Measuring the Value of Corporate Philanthropy: Social impact, business benefits, and investor returns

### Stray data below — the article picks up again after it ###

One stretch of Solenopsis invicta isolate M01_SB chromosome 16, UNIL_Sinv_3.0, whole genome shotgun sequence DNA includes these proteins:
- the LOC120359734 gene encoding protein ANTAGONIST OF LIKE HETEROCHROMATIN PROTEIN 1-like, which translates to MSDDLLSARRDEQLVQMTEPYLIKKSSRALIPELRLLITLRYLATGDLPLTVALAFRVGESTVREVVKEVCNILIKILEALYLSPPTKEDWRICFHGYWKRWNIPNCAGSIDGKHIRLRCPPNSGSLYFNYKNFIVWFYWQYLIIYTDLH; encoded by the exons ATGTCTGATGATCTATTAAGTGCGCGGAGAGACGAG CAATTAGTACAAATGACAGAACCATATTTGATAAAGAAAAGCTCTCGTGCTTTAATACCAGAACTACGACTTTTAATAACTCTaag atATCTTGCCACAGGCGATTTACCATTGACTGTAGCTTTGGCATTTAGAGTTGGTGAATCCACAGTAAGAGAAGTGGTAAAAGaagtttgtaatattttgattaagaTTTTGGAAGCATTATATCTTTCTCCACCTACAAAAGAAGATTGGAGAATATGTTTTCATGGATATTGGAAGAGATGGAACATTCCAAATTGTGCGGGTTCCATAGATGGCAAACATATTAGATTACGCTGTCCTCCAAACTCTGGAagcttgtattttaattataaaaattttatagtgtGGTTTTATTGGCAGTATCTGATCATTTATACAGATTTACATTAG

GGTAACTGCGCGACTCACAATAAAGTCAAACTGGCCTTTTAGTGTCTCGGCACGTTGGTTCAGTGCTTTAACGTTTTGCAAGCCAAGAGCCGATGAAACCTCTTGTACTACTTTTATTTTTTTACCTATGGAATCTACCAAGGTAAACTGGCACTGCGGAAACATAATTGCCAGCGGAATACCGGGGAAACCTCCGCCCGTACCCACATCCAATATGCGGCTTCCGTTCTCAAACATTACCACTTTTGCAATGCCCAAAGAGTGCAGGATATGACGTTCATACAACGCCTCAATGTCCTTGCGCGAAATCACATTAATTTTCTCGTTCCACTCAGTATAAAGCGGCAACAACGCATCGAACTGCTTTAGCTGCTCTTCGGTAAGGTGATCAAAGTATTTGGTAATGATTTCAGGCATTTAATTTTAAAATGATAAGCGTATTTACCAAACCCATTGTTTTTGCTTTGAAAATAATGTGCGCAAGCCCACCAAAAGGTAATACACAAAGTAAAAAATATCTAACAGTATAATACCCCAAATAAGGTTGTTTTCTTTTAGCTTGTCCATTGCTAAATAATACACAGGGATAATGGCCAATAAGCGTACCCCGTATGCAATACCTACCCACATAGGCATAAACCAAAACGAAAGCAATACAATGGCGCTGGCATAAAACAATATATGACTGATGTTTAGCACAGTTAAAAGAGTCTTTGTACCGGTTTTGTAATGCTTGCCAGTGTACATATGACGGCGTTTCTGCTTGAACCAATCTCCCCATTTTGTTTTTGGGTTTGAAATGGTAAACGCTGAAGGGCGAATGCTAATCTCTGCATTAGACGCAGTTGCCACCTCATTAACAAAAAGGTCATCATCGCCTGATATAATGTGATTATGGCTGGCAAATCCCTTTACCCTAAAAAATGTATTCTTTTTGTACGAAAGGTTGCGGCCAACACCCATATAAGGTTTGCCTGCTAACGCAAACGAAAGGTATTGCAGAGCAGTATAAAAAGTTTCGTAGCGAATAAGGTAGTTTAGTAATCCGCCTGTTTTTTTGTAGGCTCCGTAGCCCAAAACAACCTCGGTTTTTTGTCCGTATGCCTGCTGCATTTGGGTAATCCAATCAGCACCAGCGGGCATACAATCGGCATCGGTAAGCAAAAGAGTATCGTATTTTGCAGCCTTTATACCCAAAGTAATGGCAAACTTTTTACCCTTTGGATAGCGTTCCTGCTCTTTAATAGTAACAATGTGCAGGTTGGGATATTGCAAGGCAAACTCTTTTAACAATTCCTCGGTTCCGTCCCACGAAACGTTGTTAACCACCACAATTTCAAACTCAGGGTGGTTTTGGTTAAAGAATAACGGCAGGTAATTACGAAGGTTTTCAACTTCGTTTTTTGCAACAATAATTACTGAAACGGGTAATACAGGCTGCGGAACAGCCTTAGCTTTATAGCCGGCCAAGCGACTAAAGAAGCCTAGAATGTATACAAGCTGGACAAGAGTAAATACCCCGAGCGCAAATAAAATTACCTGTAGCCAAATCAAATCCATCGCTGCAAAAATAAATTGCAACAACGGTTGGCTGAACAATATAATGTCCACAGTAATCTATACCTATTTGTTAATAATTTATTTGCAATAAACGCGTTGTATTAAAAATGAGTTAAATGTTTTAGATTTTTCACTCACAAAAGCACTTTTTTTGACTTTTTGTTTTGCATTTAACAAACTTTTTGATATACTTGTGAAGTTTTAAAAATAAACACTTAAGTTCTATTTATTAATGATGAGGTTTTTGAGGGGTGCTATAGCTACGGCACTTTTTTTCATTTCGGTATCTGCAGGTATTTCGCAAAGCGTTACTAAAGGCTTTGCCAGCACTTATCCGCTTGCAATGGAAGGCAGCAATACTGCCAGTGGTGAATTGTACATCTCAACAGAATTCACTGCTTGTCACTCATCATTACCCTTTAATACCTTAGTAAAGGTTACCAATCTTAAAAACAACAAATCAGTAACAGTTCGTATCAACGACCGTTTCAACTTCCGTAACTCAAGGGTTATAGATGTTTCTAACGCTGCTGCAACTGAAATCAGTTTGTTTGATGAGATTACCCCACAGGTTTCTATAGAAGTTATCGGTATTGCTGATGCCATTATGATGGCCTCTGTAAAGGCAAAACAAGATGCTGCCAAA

In answer to the challenges that face corporate philanthropy in identifying a shared definition of impact measurement, the author sets out to assess current measurement practices, clarify what is needed in terms of impact evidence, and identify next steps. The article is organized into three conversations between key stakeholders engaged in corporate philanthropy. Although this piece is written specifically for those involved in corporate philanthropy, it provides useful insights for cultural agents about measurement and outcomes of key concern to corporations with which they may partner or which may invest in arts for change work. Conversation One: Between the grant recipient and the giving officer: First, Lim offers a theory of change or logic model (Figure 1) to assess if grantees are achieving intended results. He then reviews three measurement approaches: formal impact evaluation, outcomes measurement, and impact-achievement potential assessment (see these approaches in table format in Figure 2). Figure 3 offers a decision-making map that program managers can use to determine the best measurement approach. Second, Lim addresses, “how to measure the return on social investment from grants?” He reviews three return on investment (ROI) techniques: cost-effectiveness analysis (where benefits are not monetized), cost-benefit analysis (where benefits are monetized), and estimating leverage effects. Figure 5 offers a decision framework for guiding the choice of measurement approach. There are limitations to these methods, however, in that they require significant amounts of data collection and rely on assumptions and value judgments as part of the analysis. Conversation Two: Between the giving officer and the executive officer: This section focuses on measuring business benefits and making a business case. After all, in corporate philanthropy business concerns are often as important as social ones. Based on previous literature, Lim suggests four ways in which philanthropic activities can lead to business value: employee engagement, customer loyalty, managing reputation risk, innovation and growth opportunities. Conversation Three: Between the executive officer and the investor community: In this section, Lim reviews scholarship that addresses the question of “how to measure the value of corporate philanthropy for traditional investors?” He suggests that more research is necessary because there are mixed reports that tie corporate philanthropy to increased financial performance. Next, to address the question of how to attract responsible investors, Lim discusses socially responsible investing (SRI) and the movement from funding investors’ personal values to the incorporation of social and environmental concerns within traditional investment-making processes. A useful glossary of terms and annotated references to accompany some of those terms concludes the article. The reader may benefit from understanding definitions that cross the corporate and nonprofit environments in this arena of socially responsible corporate philanthropy. The Committee Encouraging Corporate Philanthropy is the only international forum of business CEOs and chairpersons focused exclusively on corporate philanthropy. CECP’s mission is to lead the business community in raising the level and quality of corporate philanthropy. For more information, visit corporatephilanthropy.org.